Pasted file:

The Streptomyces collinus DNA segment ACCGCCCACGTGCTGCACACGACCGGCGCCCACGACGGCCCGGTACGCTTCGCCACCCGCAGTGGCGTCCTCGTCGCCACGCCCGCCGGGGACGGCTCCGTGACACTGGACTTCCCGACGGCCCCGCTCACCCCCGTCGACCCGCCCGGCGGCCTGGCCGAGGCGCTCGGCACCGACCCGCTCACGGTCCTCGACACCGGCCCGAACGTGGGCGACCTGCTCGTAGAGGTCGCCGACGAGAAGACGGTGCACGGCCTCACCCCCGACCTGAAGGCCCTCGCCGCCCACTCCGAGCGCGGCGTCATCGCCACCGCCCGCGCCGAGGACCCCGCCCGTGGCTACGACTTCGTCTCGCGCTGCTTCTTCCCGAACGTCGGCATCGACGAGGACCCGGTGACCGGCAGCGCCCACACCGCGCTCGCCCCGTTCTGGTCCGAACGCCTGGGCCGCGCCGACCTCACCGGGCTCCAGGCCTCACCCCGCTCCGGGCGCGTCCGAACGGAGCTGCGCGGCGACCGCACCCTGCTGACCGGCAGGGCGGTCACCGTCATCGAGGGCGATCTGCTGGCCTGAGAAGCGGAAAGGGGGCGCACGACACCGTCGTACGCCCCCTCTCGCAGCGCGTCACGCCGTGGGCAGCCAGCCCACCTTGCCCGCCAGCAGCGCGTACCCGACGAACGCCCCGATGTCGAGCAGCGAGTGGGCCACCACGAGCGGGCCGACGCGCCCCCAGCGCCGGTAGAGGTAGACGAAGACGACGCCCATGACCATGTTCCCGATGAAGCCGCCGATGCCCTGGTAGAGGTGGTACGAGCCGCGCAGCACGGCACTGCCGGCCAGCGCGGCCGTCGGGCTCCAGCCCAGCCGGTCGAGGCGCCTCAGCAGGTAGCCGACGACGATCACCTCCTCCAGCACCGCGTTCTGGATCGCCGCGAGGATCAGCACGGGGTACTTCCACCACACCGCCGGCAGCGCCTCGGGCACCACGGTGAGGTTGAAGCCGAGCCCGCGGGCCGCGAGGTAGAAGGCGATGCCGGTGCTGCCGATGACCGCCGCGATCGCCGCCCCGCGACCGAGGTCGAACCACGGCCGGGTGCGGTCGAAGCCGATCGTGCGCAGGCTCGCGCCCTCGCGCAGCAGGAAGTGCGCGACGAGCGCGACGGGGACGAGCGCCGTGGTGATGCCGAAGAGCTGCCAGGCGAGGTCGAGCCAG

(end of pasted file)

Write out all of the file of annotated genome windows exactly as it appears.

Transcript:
The Streptomyces collinus DNA segment ACCGCCCACGTGCTGCACACGACCGGCGCCCACGACGGCCCGGTACGCTTCGCCACCCGCAGTGGCGTCCTCGTCGCCACGCCCGCCGGGGACGGCTCCGTGACACTGGACTTCCCGACGGCCCCGCTCACCCCCGTCGACCCGCCCGGCGGCCTGGCCGAGGCGCTCGGCACCGACCCGCTCACGGTCCTCGACACCGGCCCGAACGTGGGCGACCTGCTCGTAGAGGTCGCCGACGAGAAGACGGTGCACGGCCTCACCCCCGACCTGAAGGCCCTCGCCGCCCACTCCGAGCGCGGCGTCATCGCCACCGCCCGCGCCGAGGACCCCGCCCGTGGCTACGACTTCGTCTCGCGCTGCTTCTTCCCGAACGTCGGCATCGACGAGGACCCGGTGACCGGCAGCGCCCACACCGCGCTCGCCCCGTTCTGGTCCGAACGCCTGGGCCGCGCCGACCTCACCGGGCTCCAGGCCTCACCCCGCTCCGGGCGCGTCCGAACGGAGCTGCGCGGCGACCGCACCCTGCTGACCGGCAGGGCGGTCACCGTCATCGAGGGCGATCTGCTGGCCTGAGAAGCGGAAAGGGGGCGCACGACACCGTCGTACGCCCCCTCTCGCAGCGCGTCACGCCGTGGGCAGCCAGCCCACCTTGCCCGCCAGCAGCGCGTACCCGACGAACGCCCCGATGTCGAGCAGCGAGTGGGCCACCACGAGCGGGCCGACGCGCCCCCAGCGCCGGTAGAGGTAGACGAAGACGACGCCCATGACCATGTTCCCGATGAAGCCGCCGATGCCCTGGTAGAGGTGGTACGAGCCGCGCAGCACGGCACTGCCGGCCAGCGCGGCCGTCGGGCTCCAGCCCAGCCGGTCGAGGCGCCTCAGCAGGTAGCCGACGACGATCACCTCCTCCAGCACCGCGTTCTGGATCGCCGCGAGGATCAGCACGGGGTACTTCCACCACACCGCCGGCAGCGCCTCGGGCACCACGGTGAGGTTGAAGCCGAGCCCGCGGGCCGCGAGGTAGAAGGCGATGCCGGTGCTGCCGATGACCGCCGCGATCGCCGCCCCGCGACCGAGGTCGAACCACGGCCGGGTGCGGTCGAAGCCGATCGTGCGCAGGCTCGCGCCCTCGCGCAGCAGGAAGTGCGCGACGAGCGCGACGGGGACGAGCGCCGTGGTGATGCCGAAGAGCTGCCAGGCGAGGTCGAGCCAG